Hahn doesn't foresee lineup upgrade on the horizon

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Hahn doesn't foresee lineup upgrade on the horizon

After finalizing the signing of reliever Matt Lindstrom on Friday, the White Sox may be done making significant moves for the offseason.

That doesn't mean the team isn't looking to make another move. Instead, it means they may not be anticipating one.

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Adding a left-handed bat to the middle of the team's lineup has been cast as a "need" since A.J. Pierzynski officially signed elsewhere, but it's a move general manager Rick Hahn won't make just for the sake of adding a left-handed bat.

"We are still actively looking for something that provides us with an upgrade," Hahn explained. "But we are not going to make the move for a left-handed bat simply because its a left-handed bat."

One name that's been connected with the White Sox in offseason trade rumors has been Arizona's Jason Kubel. The free agent cupboard is fairly bare at this point in late January, with none of the available options -- for instance, ex-Indians designated hitter Travis Hafner -- looking like a fit.

Only 10 free agent outfielders remain on the market, and of those, six bat left-handed. But Michael Bourn is likely too expensive, both from a draft pick and money standpoint, and wouldn't fit a middle-of-the-order need anyways. The same goes for Bobby Abreu and Johnny Damon, the latter of whom may be on his way to retirement anyways. Former Indians outfielder Grady Sizemore won't be healthy until the middle of the season, when he reportedly plans on signing with a team.

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That leaves ex-Sox Scott Podsednik and Ryan Sweeney on the market, neither of whom fit the bill, either.

"Based on the pool that is available right now, we dont see that upgrade there," Hahn said. "You look at whats happening thus far this offseason and you have not seen a lot of premium left-handed bats, perhaps with the exception of Josh Hamilton, change teams. We certainly had a number of conversations about it. But again we are not going to force the fit just to make the move."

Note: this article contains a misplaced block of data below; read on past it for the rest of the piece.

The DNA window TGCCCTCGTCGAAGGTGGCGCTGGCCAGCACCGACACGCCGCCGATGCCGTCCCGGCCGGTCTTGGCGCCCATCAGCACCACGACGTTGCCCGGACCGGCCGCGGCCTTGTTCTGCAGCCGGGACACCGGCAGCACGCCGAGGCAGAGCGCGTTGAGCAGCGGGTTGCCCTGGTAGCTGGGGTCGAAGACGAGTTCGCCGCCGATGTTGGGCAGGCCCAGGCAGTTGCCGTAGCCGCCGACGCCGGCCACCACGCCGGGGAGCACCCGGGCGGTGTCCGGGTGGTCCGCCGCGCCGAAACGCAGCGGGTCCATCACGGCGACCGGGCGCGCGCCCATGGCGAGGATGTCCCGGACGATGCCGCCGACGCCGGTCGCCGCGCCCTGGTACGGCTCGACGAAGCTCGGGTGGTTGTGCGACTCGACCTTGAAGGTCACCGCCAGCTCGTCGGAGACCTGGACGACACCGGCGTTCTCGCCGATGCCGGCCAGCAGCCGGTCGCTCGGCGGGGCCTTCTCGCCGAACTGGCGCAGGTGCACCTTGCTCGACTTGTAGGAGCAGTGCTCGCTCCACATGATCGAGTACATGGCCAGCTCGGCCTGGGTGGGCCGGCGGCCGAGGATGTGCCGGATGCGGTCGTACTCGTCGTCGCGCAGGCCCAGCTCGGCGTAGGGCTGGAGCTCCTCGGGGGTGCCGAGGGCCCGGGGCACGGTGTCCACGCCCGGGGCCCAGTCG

Still, with Detroit featuring a menacing rotation stocked with right-handers, plenty have warmed up to the idea of adding a left-hander. Hahn, though, was quick to offer a reminder that the White Sox don't actually play the Tigers until July, when the need for a left-handed bat may be more clear.

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"For me, the season needs to start, then we'll go and see what happens," manager Robin Ventura added.

The White Sox expect Dayan Viciedo to hit better than he did in 2012, in which he hit .255.300.444 with 25 home runs. But Viciedo had just a .650 OPS against right-handers and struck out 103 times in 410 plate appearances -- if that production remains stagnant, left field may be where the White Sox look to improve.

Those improvements could come internally, though, with Dewayne Wise or Jordan Danks siphoning off some playing time. For now, though, Hahn says talks remain "preliminary" about adding a left-handed bat, and Ventura didn't sound too concerned with the righty-heavy state of his lineup.

"It's nice," Ventura said of potentially adding a lefty. "But it's not mandatory by any means."

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